Road Safety Organisation IAM has called on the Government to make improvements to crash barriers on major roads.
Motorcycle accidents are increasing each year with many appeals to the Government taking place by motoring groups. The latest appeal is another step in the right direction to make Britain’s roads safer for motorcyclists.
Road crash barriers are situated on roads to reduce the damage and injury caused by car accidents. It redirects the car away from a hazard and slows it down for a short distance. Motorists also have the added protection of an air bag and seat belts to minimise injury, but for motorcyclists that isn’t the case as the rider will take full impact.
IAM have called on the Government to make crash barriers motorcycle friendly. Hitting a crash barrier is a factor between 8 to 16 per cent of rider deaths. When a rider hits a barrier they are 15 times more likely to cause a death than car occupants and a barrier support post can also worsen an injury by 5 times.
Most recently another attempt to make improvements for riders was for motorcycle’s to be made safer by introducing new rules for motorcyclist’s to have access to powerful bikes subject to competence, age and previous experience. The minimum age to ride a larger bike would rise from the current age of 21 to 24 years old if the rider has no experience.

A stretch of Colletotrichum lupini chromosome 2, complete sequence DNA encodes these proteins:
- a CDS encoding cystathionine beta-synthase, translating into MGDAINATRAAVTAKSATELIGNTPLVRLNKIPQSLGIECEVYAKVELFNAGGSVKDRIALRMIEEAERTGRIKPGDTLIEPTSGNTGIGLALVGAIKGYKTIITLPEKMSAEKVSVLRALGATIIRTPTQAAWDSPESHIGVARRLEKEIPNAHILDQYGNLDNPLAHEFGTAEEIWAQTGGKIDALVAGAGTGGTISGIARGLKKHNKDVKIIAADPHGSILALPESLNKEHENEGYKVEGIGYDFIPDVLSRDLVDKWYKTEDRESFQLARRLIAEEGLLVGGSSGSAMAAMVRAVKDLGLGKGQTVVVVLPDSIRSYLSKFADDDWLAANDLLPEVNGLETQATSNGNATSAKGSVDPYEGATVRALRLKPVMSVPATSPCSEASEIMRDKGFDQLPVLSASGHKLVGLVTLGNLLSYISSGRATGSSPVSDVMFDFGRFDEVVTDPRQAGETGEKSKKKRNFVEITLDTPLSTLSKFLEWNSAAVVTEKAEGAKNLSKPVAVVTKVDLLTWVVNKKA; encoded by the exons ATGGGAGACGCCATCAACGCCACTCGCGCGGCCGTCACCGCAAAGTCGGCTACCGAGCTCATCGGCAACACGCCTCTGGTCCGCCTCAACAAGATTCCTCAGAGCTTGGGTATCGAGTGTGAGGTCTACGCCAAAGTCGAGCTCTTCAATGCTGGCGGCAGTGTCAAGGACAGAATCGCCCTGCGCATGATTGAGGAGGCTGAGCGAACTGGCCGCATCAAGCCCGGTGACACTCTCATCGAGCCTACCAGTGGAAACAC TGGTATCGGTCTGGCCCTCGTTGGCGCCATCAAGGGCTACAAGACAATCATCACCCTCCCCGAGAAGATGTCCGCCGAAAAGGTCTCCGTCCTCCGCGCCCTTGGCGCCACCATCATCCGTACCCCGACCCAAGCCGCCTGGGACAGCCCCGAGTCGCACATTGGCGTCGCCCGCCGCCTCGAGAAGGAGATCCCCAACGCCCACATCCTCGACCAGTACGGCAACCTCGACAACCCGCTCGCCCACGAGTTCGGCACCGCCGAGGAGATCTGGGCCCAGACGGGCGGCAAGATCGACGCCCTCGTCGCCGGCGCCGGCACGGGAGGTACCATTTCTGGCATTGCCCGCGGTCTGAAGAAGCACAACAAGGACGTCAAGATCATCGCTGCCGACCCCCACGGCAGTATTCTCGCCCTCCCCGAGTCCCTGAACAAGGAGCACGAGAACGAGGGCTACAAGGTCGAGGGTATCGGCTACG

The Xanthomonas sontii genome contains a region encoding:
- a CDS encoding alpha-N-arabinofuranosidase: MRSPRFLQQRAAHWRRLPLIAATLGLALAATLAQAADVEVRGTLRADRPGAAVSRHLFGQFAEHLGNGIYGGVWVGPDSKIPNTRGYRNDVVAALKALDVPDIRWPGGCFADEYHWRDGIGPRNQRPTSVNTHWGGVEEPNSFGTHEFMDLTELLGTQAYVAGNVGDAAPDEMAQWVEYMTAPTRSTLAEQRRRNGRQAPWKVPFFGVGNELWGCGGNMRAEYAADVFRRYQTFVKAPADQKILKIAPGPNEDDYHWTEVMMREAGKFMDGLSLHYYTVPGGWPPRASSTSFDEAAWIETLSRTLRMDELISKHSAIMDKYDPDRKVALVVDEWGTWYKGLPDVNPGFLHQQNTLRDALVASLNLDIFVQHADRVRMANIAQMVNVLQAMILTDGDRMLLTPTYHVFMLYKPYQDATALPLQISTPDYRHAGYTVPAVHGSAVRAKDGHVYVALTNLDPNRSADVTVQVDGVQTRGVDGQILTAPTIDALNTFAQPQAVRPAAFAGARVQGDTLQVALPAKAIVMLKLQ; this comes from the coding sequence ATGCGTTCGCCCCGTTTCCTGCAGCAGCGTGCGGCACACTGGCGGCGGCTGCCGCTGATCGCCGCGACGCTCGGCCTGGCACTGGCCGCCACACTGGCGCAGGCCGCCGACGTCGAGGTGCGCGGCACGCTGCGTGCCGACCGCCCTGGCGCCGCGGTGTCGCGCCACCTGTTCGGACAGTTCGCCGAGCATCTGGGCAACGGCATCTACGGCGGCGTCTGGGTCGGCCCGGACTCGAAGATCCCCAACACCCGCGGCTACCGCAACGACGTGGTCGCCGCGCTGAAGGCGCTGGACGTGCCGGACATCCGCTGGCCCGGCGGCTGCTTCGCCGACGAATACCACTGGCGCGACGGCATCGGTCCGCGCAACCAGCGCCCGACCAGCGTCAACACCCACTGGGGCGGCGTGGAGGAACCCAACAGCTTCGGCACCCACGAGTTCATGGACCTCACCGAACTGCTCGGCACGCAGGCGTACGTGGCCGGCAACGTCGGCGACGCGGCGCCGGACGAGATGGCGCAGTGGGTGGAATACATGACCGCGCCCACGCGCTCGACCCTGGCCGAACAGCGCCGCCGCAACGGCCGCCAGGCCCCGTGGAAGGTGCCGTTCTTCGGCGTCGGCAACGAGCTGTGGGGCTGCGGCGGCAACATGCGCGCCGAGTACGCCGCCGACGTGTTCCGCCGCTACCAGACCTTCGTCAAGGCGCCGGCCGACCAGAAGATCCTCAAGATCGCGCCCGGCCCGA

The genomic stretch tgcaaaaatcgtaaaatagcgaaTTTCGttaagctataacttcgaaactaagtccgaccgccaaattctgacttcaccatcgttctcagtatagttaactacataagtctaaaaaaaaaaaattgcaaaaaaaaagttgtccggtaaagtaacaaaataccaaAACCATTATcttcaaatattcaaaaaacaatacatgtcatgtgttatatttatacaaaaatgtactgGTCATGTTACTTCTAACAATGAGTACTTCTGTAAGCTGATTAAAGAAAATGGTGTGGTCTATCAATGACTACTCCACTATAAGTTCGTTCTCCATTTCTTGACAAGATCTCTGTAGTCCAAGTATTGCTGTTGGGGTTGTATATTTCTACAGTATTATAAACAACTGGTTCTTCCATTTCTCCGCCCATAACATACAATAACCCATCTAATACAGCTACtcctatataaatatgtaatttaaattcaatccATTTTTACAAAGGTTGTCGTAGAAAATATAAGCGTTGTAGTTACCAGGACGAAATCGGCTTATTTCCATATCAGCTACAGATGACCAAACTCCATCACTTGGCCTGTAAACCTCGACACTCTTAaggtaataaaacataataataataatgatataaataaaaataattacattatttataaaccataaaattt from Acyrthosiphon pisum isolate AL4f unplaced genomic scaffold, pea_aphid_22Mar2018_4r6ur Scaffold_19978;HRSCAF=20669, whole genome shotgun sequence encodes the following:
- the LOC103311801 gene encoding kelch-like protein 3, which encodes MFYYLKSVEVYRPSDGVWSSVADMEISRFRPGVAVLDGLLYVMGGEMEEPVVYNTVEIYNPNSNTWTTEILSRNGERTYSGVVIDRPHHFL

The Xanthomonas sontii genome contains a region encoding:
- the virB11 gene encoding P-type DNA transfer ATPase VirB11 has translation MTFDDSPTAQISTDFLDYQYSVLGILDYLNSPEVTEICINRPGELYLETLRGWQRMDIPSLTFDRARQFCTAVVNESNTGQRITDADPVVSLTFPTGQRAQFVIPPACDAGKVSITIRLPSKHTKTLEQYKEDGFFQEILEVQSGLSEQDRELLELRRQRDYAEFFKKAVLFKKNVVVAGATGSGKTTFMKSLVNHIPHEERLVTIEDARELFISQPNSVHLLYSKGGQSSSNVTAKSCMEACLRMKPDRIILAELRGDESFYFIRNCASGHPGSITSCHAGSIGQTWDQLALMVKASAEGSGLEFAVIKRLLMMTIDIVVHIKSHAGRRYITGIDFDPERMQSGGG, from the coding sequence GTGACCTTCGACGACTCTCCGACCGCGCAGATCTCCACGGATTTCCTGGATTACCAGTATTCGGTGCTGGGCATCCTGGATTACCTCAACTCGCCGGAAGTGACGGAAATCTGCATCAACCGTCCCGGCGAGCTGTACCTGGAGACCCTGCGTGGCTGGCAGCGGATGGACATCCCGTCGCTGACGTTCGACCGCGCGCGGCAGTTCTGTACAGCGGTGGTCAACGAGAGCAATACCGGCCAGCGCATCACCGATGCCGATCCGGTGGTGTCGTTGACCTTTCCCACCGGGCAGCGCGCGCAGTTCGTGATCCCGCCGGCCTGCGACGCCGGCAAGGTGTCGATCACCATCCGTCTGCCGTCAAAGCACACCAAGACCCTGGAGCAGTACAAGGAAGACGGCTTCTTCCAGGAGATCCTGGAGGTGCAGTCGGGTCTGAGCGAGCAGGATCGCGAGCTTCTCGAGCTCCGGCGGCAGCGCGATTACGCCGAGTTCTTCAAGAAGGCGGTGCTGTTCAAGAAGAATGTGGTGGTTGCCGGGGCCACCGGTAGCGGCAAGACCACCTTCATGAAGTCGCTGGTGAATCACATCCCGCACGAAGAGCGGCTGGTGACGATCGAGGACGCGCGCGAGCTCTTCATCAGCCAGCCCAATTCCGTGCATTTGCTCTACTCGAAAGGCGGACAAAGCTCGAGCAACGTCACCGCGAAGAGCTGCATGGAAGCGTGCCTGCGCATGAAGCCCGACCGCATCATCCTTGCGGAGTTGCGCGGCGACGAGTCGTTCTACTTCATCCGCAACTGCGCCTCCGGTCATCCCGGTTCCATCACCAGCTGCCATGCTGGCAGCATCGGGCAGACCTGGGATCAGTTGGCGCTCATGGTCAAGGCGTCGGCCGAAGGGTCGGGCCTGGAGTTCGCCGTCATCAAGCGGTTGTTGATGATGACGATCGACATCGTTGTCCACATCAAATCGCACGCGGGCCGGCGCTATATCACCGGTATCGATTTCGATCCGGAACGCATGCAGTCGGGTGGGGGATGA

Writing in the summer issue of the IAM members’ magazine Advanced Driving, IAM chairman Alistair Cheyne OBE commented: “Roads in general and crash barriers in particular are largely designed with four or more wheels in mind. The needs of more vulnerable motorcyclists must become a priority.
“Britain leads the world on road safety, but lags behind on this issue. Existing standards and guidelines for road infrastructure – and barriers in particular – must be changed so they take proper account of motorcyclists.”
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By Amanda Bainbridge